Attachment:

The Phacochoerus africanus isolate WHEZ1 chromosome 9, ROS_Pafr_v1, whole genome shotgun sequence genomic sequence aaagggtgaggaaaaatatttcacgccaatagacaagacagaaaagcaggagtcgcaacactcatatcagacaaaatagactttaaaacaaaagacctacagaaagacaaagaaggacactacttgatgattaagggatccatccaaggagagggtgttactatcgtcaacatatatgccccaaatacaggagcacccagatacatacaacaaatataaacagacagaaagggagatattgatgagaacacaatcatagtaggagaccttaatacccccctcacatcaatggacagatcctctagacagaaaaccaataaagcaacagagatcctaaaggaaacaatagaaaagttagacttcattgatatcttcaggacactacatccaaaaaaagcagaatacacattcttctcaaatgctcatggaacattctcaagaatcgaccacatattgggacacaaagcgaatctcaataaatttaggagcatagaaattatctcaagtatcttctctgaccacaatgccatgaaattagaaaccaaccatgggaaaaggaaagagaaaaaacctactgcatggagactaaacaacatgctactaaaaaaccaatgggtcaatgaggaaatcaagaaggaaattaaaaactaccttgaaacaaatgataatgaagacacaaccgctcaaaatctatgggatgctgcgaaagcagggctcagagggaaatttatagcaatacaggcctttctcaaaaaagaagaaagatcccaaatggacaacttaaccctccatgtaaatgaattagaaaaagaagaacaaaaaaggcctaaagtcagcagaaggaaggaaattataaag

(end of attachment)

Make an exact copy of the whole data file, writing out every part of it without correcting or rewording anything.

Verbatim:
The Phacochoerus africanus isolate WHEZ1 chromosome 9, ROS_Pafr_v1, whole genome shotgun sequence genomic sequence aaagggtgaggaaaaatatttcacgccaatagacaagacagaaaagcaggagtcgcaacactcatatcagacaaaatagactttaaaacaaaagacctacagaaagacaaagaaggacactacttgatgattaagggatccatccaaggagagggtgttactatcgtcaacatatatgccccaaatacaggagcacccagatacatacaacaaatataaacagacagaaagggagatattgatgagaacacaatcatagtaggagaccttaatacccccctcacatcaatggacagatcctctagacagaaaaccaataaagcaacagagatcctaaaggaaacaatagaaaagttagacttcattgatatcttcaggacactacatccaaaaaaagcagaatacacattcttctcaaatgctcatggaacattctcaagaatcgaccacatattgggacacaaagcgaatctcaataaatttaggagcatagaaattatctcaagtatcttctctgaccacaatgccatgaaattagaaaccaaccatgggaaaaggaaagagaaaaaacctactgcatggagactaaacaacatgctactaaaaaaccaatgggtcaatgaggaaatcaagaaggaaattaaaaactaccttgaaacaaatgataatgaagacacaaccgctcaaaatctatgggatgctgcgaaagcagggctcagagggaaatttatagcaatacaggcctttctcaaaaaagaagaaagatcccaaatggacaacttaaccctccatgtaaatgaattagaaaaagaagaacaaaaaaggcctaaagtcagcagaaggaaggaaattataaag